Wales’ patron saint…
Watch the Wales Six Nations at London pubs…
Celebrate with some traditional Welsh food…
Celebrations in London…
St David’s Day in London: Introduction
They make a big deal of St David’s Day in Wales, which is fair enough as he is their patron saint, but until recently the old guy – he’s 1400+ – didn’t travel too well, unlike his Irish rival Saint Patrick, who gets a party in every city of the world on his day, it seems.
That travel sickness looks like being cured. In 1 March 2003, the colours of the Welsh flag – red, white and green – were beamed onto the Empire State Building in New York and there are signs that news is spreading, even to London.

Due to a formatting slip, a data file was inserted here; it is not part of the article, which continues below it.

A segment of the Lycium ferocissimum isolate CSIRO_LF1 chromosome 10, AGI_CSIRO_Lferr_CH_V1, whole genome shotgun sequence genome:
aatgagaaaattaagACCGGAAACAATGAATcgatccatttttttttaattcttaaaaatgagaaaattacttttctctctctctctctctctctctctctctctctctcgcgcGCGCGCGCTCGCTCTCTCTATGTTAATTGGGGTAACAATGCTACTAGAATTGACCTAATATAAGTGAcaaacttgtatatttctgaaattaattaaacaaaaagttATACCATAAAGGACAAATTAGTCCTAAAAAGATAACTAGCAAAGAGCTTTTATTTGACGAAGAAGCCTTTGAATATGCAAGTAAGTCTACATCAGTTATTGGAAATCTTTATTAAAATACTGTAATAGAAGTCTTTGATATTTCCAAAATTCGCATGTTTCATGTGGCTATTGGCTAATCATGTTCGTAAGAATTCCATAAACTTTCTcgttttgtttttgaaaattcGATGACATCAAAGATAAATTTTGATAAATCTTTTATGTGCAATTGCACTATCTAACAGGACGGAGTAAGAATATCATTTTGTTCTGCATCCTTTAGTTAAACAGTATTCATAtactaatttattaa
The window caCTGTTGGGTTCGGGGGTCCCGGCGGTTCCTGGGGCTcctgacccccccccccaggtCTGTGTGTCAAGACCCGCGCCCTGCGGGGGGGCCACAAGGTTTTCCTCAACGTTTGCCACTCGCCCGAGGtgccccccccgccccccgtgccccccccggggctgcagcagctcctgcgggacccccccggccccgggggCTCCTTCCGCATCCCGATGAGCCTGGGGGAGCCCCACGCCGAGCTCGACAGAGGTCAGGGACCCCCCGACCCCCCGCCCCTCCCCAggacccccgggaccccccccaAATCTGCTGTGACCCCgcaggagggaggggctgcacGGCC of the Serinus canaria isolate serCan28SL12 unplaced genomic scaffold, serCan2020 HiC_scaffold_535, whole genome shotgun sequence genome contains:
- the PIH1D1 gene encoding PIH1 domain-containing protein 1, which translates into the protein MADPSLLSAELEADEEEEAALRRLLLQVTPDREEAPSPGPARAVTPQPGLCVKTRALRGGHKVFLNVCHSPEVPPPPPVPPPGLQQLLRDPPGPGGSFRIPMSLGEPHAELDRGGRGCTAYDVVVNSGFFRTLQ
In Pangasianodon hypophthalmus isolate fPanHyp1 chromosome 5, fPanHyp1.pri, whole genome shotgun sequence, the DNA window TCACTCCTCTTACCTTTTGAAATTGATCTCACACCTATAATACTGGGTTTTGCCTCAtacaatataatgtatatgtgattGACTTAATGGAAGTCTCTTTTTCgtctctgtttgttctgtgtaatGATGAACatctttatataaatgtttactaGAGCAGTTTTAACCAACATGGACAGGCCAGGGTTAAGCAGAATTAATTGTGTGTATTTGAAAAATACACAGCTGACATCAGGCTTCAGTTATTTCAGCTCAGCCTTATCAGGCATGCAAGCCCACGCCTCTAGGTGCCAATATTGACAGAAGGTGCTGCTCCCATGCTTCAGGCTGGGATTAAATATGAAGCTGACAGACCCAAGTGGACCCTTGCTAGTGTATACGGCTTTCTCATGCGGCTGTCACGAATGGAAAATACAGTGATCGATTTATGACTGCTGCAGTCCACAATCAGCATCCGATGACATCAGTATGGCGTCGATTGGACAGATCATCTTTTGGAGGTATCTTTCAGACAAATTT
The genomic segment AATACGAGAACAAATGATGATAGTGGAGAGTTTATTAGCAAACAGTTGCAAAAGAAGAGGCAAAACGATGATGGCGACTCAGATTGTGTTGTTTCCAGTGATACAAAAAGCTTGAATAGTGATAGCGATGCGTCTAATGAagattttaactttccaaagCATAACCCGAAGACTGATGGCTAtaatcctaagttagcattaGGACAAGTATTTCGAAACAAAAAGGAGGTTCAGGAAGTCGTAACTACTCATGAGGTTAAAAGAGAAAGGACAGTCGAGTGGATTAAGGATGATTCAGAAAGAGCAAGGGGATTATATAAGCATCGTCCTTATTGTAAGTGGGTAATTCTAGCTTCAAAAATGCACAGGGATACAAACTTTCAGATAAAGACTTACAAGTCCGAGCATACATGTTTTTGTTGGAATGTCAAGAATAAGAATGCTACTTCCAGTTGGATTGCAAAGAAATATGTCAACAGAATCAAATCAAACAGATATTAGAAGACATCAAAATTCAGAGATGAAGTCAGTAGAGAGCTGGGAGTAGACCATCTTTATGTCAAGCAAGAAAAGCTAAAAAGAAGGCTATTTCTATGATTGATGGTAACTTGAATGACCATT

Better yet, the Welsh are getting a St David’s Day in early for us lot this year, by way of a Welsh Produce Market at St Christopher’s Place, just off Oxford Street, on 27 February.
Among the treats we are promised are traditional fayre like yummy Welsh Cakes – a bit like scones, only better – and more modish stuff, such as creme fraiche and brownies, Welsh style.
St David – Dewi Sant in your Welsh – died on 1 March 589. During his lifetime and in the years following his death, his was one of the biggest names in Christendom and regular pilgrimages were made from far and wide to the site of his shrine, on which now stands the evocative St David’s Cathedral in west Wales.
In Cardiff and other major towns, there are big parades on the day and many Welsh people Welsh wear symbols like daffodils or leeks in their lapels in celebration.
– David Clee